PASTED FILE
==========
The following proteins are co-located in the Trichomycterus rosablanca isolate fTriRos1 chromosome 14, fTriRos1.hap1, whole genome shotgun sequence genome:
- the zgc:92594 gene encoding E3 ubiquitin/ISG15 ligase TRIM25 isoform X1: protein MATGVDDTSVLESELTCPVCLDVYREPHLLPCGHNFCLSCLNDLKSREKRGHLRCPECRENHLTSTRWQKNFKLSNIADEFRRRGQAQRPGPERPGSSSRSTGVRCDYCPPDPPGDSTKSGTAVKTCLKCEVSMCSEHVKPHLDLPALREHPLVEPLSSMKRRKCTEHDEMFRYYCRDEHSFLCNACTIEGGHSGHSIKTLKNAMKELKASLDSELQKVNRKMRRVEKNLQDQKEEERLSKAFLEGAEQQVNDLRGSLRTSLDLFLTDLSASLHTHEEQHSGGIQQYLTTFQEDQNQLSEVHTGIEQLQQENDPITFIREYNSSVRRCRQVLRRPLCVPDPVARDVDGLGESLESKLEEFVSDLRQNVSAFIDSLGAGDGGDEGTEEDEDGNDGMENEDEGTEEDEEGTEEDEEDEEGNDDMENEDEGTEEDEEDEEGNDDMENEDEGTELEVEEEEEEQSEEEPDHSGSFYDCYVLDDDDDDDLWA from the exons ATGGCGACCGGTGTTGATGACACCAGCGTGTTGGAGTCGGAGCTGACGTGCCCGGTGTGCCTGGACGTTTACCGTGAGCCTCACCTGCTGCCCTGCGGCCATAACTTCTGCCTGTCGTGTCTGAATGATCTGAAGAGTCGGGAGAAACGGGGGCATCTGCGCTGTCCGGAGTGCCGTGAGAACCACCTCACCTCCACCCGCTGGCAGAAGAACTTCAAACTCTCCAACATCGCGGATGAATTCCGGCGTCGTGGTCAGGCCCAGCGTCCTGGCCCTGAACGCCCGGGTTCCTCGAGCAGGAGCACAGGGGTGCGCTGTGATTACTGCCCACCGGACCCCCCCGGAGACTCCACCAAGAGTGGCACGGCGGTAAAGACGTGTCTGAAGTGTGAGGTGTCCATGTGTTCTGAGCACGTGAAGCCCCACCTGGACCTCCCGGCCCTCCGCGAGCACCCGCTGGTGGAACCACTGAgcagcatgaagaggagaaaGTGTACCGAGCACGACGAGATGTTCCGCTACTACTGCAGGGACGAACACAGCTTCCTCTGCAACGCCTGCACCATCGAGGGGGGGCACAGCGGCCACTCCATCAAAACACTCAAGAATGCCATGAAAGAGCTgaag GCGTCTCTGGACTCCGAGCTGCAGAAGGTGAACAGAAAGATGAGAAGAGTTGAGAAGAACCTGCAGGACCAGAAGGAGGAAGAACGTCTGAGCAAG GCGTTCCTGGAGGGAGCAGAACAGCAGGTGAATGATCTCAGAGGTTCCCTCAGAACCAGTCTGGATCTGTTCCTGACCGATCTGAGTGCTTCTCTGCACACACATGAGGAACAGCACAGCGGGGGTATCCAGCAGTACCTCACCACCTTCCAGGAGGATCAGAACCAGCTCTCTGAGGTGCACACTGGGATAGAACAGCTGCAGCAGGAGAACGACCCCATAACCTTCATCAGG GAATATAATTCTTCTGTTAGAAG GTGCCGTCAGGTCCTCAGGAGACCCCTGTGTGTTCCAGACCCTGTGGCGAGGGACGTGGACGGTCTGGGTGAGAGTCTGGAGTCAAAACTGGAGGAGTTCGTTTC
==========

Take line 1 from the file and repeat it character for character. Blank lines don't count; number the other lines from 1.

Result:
The following proteins are co-located in the Trichomycterus rosablanca isolate fTriRos1 chromosome 14, fTriRos1.hap1, whole genome shotgun sequence genome: